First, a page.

(Brooke’s generosity Blog)
June 7, 2020

Howard Thurman was a Baptist preacher, theologian and Civil Rights leader. He was a friend and mentor to Martin Luther King. He counselled taking some time in the midst of a crisis to listen for God’s still small voice. It takes deliberate time set apart do to this. The alternative is to always be reacting and emotionally involved in the crisis of the moment and missing out on the big picture of life. He said this:

“In the stillness of the quiet, if we listen, we can hear the whisper of the heart giving strength to weakness, courage to fear, hope to despair.”

Knox Waterloo is a leading congregation in the Presbyterian Church. We have been mentioned in a book by scholar and guest preacher at Knox, Diana Butler Bass. We have invested in a modern facility with up-to-date technology to best serve our congregation and community in the Twenty-First Century. We seek out the best programming and materials from around the world to offer in ministry and mission. Our LOGOS, Wednesday@Knox and other ministries, are freely shared with other congregations across Canada. This is what a leading congregation does; we seek excellence and offer out best in service to our living Lord. Our values remain firmly grounded in scripture and in God’s love. This is serving us well in these days when we socially isolate to keep ourselves and others safe from Covid-19.

A few days ago in response to the situations following the death of George Floyd, Diana Butler Bass Tweeted a quote by William Sloane Coffin:

“Strengthen our resolve to see fulfilled, the world around and in our time, all hopes for justice so long deferred, and keep us on the stony, long, and lonely road that leads to peace. May we think for peace, struggle for peace, suffer for peace.”

For the past three months we have been reactive. How else to function during a pandemic? We were guided by government directives, expert advice on best practices, and have adapted rapidly as needs arose. Things changed quickly.

Now, things are slowing down a bit and it is time to become more reflective, tapping into our own wisdom and exploring the learning opportunities at hand. The shift begins by asking better questions.

These are rich times ripe for innovation and creativity. A threshold has opened. Our grasp on the past has loosened. The threshold invites us to let go of our fears and discomforts, along with some things that we hold dear. We are broken open to embrace new possibilities.

Moving from reactivity to reflection calls for three kinds of work:

  • acknowledging our losses,
  • exploring unstated assumptions,
  • and noticing what wants to emerge.

Good questions help us prepare for the transformational work ahead of us. These ten questions are adapted from the Praxis Journal.

All transitions begin with an ending. Something must come to an end before we can explore a new beginning. Most of us resist endings, accompanied as they are by loss. We gloss over the painful work of grief to move onto action, which feels more productive.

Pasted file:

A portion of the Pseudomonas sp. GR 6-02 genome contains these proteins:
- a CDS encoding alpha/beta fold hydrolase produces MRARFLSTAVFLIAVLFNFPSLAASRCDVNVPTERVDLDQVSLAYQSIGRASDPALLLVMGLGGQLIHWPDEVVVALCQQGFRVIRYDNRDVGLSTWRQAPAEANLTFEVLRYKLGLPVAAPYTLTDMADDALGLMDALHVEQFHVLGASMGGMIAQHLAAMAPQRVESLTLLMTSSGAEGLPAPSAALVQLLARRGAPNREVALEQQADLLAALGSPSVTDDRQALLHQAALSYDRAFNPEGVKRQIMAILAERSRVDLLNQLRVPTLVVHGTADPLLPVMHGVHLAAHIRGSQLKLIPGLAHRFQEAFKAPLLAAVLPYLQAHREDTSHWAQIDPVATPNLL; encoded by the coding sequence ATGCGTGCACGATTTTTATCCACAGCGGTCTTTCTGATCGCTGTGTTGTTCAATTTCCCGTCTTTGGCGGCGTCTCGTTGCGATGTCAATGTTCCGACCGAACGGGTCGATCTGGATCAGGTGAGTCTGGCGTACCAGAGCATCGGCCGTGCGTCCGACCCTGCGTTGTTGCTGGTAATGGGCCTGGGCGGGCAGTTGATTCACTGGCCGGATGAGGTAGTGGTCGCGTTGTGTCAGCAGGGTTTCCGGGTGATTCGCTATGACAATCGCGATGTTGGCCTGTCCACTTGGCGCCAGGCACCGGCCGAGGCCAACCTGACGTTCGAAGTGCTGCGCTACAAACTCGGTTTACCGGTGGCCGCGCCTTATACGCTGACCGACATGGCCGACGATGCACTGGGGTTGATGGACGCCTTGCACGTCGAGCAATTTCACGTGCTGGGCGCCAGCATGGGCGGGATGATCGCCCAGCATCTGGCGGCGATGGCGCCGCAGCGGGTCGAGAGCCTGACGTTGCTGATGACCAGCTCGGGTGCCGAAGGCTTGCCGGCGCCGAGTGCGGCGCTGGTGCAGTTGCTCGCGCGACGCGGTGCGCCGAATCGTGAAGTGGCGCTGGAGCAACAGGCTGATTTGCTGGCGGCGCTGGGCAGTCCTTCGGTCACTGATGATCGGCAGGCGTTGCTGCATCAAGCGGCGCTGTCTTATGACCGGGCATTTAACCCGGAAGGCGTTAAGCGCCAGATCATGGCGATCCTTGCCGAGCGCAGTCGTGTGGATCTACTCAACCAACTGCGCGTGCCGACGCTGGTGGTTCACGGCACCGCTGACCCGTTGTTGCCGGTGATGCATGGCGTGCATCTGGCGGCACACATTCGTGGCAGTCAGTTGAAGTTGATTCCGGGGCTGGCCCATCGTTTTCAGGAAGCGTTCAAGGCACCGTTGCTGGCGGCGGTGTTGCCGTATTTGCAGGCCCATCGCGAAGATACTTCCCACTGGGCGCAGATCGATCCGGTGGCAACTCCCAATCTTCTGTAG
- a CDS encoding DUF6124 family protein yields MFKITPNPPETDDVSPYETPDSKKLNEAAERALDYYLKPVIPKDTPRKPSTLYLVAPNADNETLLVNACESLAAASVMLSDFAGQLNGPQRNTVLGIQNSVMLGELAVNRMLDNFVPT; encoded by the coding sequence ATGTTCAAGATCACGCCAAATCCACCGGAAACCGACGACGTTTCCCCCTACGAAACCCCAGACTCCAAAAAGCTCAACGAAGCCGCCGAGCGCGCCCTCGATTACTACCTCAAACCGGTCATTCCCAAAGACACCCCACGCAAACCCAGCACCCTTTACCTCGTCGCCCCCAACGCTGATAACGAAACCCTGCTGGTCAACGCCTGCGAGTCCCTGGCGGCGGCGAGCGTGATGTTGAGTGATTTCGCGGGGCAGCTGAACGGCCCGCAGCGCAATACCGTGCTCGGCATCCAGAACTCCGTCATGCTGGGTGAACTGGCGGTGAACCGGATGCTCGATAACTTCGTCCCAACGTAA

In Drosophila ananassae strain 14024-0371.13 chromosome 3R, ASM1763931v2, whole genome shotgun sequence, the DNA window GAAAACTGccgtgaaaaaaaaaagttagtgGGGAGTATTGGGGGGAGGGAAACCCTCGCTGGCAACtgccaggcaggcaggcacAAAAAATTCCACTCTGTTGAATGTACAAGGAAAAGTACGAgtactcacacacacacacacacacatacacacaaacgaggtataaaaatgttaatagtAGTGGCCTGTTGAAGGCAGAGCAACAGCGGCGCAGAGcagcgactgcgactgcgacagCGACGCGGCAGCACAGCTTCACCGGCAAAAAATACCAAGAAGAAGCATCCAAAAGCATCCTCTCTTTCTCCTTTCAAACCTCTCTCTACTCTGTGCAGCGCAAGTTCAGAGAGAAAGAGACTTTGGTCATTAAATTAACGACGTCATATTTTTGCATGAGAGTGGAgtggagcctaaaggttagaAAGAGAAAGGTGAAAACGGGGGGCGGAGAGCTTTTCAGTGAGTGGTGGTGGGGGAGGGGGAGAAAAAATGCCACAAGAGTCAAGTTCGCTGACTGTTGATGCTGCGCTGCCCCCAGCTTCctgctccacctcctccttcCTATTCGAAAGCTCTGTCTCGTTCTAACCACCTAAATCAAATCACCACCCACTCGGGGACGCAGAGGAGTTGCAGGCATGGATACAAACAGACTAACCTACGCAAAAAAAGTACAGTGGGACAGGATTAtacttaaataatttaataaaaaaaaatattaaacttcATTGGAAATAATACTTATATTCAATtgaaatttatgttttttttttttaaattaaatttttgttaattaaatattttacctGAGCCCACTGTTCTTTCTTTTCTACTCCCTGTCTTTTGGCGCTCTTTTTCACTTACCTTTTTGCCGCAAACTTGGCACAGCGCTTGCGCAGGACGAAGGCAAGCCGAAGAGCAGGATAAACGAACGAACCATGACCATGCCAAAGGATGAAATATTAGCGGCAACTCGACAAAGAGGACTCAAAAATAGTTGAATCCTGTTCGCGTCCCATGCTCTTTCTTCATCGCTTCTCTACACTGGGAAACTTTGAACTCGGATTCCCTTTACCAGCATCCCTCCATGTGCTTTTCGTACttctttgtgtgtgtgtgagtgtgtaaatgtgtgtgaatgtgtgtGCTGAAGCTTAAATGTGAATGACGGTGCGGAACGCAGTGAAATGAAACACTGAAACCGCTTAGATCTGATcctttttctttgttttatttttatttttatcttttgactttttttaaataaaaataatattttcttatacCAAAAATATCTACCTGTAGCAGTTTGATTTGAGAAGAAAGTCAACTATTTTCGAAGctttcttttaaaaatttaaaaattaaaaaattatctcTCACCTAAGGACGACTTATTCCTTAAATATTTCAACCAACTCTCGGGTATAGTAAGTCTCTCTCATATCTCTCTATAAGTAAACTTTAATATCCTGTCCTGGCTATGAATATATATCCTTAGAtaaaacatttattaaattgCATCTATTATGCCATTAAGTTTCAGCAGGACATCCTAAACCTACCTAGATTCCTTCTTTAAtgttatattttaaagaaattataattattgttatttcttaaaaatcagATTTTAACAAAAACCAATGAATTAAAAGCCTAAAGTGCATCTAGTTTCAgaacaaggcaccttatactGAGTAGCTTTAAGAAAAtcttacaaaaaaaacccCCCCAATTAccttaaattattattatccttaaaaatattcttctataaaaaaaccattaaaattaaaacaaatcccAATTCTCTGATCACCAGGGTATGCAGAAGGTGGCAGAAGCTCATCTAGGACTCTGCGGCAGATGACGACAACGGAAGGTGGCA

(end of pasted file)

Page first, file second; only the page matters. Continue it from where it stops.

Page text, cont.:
You have a personal story of loss to share about your journey through this pandemic. We all have stories. There are the immediate losses from isolation and changes in routine, and then there are the more subtle, but still painful losses associated with plans abandoned, dreams deferred, and the loss of control over our destiny.

  1. What were we on the verge of discovering or accomplishing before the onset of the pandemic? What needs to move forward in different ways now?
  2. What was possible before that may not be possible for some time—if ever?
  3. What seemed important before that feels superfluous now?

Many of our old assumptions no longer hold true. If we do not acknowledge the truth of this, we will make decisions that are inappropriate for the next season. We need good questions to unfreeze our thinking:

  1. What was undervalued before that may hold greater value now?
  2. What mattered about geography before that no longer matters?
  3. What margin or lack of margin was built into our old model of doing church? What new abundance are we experiencing now? Where are we experiencing scarcity now that was not evident before?

Needs and priorities are shifting. Values and assets are not the same as they were just a few months ago. When we ask better questions, we invite innovation into the new order. We can be led by the future itself into something fresh and exciting. We begin noticing what wants to emerge through us.

  1. What is our greatest asset now?
  2. What relationships will we need to build on or strengthen in the months ahead?
  3. What unique role might our congregation play in local, national, and even global recovery?
  4. What long term changes in the bigger picture would we like to be part of bringing to fruition?

These questions are not magic bullets that solve problems. The questions are merely an invitation to pay exquisite attention – to notice why we are making the choices we make, and what wants to happen next. The real question is “Where might God be leading us to best serve the redeeming purposes of Jesus Christ?” The dialogue and discussion that these questions provoke can make the difference between merely surviving this season and thriving in the next.